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4 min. 18.06.2022 From our online archive
In case you missed them, the Luxembourg Times has selected the best stories of the week for you
The living area in one of the shared flats in a co-living space in France
The living area in one of the shared flats in a co-living space in France
Photo credit: Colonies

Plush houseshares seen as housing crisis remedy

Sharing a flat with nine strangers may not be everyone’s idea of fun – even if there is a cinema room and a gym. But the concept making its way into Luxembourg could be a game-changer for the overheated housing market, real estate experts say.

As the cost of buying a home in the Grand Duchy continues to rise, the rental market also is becoming more costly. More people need to rent as they struggle to get a foot on the property ladder, and the steady flow of newcomers to the country prefer to let before investing in a home.

Since 2018, housing prices have increased by around 12% to 15% every year, reaching a maximum of 17% in 2020. Rental increases are capped at 5% of the capital invested in the property.

Coalition blocks probe into €110m waste contract

A majority of coalition lawmakers voted down a probe into a public waste management company despite a controversy over the so-called SuperDrecksKëscht, which a legal opinion found had been financed illegally.

Coalition deputies dismissed calls for an investigative parliamentary committee, claiming that they had scrutinised the contract enough. Any future probe should come from the prosecution, said Lydie Polfer, a pro-business liberal of Prime Minister Xavier Bettel's Democratic Party (DP).

Instead, lawmakers belonging to the three parties in the ruling coalition retroactively provided a legal basis for a €112 million contract the government had awarded to a private waste management company.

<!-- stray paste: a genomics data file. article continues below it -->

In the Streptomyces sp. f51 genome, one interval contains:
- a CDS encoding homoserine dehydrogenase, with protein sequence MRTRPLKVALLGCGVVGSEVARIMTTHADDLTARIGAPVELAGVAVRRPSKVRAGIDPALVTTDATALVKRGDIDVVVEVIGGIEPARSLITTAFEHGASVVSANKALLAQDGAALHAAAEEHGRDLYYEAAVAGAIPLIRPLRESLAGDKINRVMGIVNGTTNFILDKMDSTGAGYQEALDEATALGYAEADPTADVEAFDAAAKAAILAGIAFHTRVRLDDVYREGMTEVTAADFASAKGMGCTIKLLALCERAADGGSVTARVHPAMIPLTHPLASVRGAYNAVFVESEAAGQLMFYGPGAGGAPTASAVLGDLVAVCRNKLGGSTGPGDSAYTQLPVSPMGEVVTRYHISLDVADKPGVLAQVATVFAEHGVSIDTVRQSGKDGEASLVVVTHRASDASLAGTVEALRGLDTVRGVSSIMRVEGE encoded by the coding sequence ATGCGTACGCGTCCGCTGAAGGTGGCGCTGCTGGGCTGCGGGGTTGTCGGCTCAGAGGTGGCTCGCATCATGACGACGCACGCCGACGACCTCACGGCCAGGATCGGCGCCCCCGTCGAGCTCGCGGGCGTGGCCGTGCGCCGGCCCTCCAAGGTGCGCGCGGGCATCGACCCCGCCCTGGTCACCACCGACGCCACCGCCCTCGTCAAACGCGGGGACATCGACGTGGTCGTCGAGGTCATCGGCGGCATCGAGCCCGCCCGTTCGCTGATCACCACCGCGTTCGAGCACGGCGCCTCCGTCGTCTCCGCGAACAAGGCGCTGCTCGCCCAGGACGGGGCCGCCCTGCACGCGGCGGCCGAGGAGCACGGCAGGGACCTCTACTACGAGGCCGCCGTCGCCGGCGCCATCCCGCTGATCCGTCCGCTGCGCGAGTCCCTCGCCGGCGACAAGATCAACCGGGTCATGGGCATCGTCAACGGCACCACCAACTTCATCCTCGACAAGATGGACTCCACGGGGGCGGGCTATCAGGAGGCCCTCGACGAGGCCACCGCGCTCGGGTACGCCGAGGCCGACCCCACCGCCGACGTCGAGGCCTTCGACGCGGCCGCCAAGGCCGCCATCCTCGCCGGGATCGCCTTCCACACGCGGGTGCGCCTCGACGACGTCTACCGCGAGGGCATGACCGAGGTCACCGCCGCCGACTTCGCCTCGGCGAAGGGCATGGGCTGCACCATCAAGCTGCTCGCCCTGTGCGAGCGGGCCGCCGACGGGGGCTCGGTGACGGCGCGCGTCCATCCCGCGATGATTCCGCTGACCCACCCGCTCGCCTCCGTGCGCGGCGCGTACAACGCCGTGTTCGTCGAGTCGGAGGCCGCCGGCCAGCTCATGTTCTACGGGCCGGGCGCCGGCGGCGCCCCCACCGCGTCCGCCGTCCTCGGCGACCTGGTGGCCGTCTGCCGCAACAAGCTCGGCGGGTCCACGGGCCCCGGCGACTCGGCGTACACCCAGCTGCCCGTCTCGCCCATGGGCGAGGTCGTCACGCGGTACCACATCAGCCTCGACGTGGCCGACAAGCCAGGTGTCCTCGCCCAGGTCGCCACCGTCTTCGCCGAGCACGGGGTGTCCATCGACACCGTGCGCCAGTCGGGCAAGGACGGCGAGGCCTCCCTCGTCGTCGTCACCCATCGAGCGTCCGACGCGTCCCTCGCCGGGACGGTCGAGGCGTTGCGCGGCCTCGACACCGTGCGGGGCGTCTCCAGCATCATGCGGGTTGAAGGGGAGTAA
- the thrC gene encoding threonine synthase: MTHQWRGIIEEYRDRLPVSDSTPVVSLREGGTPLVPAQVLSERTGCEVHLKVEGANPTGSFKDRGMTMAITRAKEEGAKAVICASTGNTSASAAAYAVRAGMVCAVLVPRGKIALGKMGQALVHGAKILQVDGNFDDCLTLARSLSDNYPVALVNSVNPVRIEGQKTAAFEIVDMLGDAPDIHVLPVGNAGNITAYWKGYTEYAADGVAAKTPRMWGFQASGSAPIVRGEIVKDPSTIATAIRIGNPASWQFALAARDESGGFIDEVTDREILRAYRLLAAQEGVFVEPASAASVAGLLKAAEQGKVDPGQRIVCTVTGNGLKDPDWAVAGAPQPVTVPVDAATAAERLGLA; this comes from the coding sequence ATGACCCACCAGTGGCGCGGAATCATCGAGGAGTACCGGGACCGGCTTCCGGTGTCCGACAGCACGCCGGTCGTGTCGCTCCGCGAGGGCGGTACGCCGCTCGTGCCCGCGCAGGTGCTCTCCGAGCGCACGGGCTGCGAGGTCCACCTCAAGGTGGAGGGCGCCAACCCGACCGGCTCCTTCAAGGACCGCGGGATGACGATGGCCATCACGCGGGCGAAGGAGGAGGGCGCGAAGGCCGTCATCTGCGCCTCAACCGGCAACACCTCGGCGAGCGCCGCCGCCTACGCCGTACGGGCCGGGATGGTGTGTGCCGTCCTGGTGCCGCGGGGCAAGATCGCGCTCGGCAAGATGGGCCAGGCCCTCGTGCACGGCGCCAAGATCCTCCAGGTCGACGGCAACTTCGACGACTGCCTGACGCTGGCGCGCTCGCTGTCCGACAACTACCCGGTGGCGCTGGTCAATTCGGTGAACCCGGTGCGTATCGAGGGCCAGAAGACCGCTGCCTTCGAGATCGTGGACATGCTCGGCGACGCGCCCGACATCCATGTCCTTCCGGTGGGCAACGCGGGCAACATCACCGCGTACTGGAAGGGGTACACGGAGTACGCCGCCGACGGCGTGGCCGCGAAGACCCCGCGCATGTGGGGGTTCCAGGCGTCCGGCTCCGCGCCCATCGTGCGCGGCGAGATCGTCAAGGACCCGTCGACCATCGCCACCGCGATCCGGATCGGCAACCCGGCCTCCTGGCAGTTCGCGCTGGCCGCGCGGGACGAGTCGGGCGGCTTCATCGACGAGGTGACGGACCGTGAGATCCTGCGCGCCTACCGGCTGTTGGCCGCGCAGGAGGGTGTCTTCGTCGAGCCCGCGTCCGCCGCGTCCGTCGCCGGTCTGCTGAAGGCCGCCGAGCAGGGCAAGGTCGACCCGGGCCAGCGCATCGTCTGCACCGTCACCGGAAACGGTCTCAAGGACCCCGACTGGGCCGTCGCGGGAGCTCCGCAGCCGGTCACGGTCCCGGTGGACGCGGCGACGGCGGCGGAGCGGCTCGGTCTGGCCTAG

Questions linger on firing of government critic

Economy Minister Franz Fayot may not have pressured a private company in retaliation for an employee accusing Luxembourg's government of failing to warn the public ahead of flooding last summer, but that doesn't rule out pressure from other officials, two opposition lawmakers said on Thursday.

Accusations that the minister pressured a Dudelange hydrology company to fire a junior researcher, Jeff Da Costa, shortly after his accusations of government failings were aired in September by broadcaster RTL were "a lie," Fayot said earlier on Thursday in an interview with public radio station 100.7. He did not say whether anyone other than his close aides might have intervened on his behalf.

“It is a grave accusation that has no substance and I can tell you there was no pressure exerted from my side. I have to categorically reject” the claim, Fayot said.

Luxembourg freezes €210m of Russian assets held in freeport

Luxembourg has frozen a further €210 million in sanctioned Russian assets stowed away in the country's freeport, a fortress-like building at the airport where different tax rules apply, the government said on Monday, over 100 days into Russia's invasion of Ukraine.

It is the second time that the government has updated the total value of frozen Russian assets belonging to sanctioned Russian persons and companies after it said last week that Luxembourg banks and other financial institutions had frozen almost €4.3 billion.

Ex-spy admits he worked for accused crypto fraudster

Ex-spy Frank Schneider admitted that he and his Luxembourg company worked for alleged crypto-scammer Ruja Ignatova, who is a fugitive from police forces worldwide for an alleged multi-billion-euro OneCoin fraud.

"When I worked there, that was years ago, this [the nature of OneCoin] wasn't entirely clear to me. Now I see that many funds have disappeared" , Schneider said during an interview with public radio broadcaster 100,7 on Monday . 

"If it was fraud, and then money laundering, then I need to be responsible for what I possibly might have done there", Schneider said.

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